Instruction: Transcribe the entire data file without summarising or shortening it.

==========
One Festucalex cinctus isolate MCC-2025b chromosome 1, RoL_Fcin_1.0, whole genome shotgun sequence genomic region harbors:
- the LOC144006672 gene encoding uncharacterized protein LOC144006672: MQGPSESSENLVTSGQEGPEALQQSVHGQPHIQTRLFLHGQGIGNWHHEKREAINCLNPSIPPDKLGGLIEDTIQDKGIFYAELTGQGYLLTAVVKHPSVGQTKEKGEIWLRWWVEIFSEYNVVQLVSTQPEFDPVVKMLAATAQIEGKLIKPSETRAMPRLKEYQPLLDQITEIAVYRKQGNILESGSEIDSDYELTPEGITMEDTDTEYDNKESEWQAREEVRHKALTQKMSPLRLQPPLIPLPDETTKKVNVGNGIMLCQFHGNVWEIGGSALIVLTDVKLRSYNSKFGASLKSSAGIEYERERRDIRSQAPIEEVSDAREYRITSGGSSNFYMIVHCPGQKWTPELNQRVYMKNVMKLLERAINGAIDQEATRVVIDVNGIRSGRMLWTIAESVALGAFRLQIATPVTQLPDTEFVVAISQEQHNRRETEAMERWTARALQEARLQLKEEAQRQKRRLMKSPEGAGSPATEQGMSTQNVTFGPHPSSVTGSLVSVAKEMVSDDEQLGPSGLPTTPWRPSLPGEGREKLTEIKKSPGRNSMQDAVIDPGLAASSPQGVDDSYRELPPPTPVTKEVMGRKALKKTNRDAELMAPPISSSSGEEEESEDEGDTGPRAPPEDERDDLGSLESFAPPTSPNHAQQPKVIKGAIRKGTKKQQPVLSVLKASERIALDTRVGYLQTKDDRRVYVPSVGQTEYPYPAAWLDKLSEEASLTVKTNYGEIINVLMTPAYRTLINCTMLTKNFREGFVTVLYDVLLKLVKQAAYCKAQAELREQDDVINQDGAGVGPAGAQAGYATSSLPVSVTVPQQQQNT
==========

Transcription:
One Festucalex cinctus isolate MCC-2025b chromosome 1, RoL_Fcin_1.0, whole genome shotgun sequence genomic region harbors:
- the LOC144006672 gene encoding uncharacterized protein LOC144006672: MQGPSESSENLVTSGQEGPEALQQSVHGQPHIQTRLFLHGQGIGNWHHEKREAINCLNPSIPPDKLGGLIEDTIQDKGIFYAELTGQGYLLTAVVKHPSVGQTKEKGEIWLRWWVEIFSEYNVVQLVSTQPEFDPVVKMLAATAQIEGKLIKPSETRAMPRLKEYQPLLDQITEIAVYRKQGNILESGSEIDSDYELTPEGITMEDTDTEYDNKESEWQAREEVRHKALTQKMSPLRLQPPLIPLPDETTKKVNVGNGIMLCQFHGNVWEIGGSALIVLTDVKLRSYNSKFGASLKSSAGIEYERERRDIRSQAPIEEVSDAREYRITSGGSSNFYMIVHCPGQKWTPELNQRVYMKNVMKLLERAINGAIDQEATRVVIDVNGIRSGRMLWTIAESVALGAFRLQIATPVTQLPDTEFVVAISQEQHNRRETEAMERWTARALQEARLQLKEEAQRQKRRLMKSPEGAGSPATEQGMSTQNVTFGPHPSSVTGSLVSVAKEMVSDDEQLGPSGLPTTPWRPSLPGEGREKLTEIKKSPGRNSMQDAVIDPGLAASSPQGVDDSYRELPPPTPVTKEVMGRKALKKTNRDAELMAPPISSSSGEEEESEDEGDTGPRAPPEDERDDLGSLESFAPPTSPNHAQQPKVIKGAIRKGTKKQQPVLSVLKASERIALDTRVGYLQTKDDRRVYVPSVGQTEYPYPAAWLDKLSEEASLTVKTNYGEIINVLMTPAYRTLINCTMLTKNFREGFVTVLYDVLLKLVKQAAYCKAQAELREQDDVINQDGAGVGPAGAQAGYATSSLPVSVTVPQQQQNT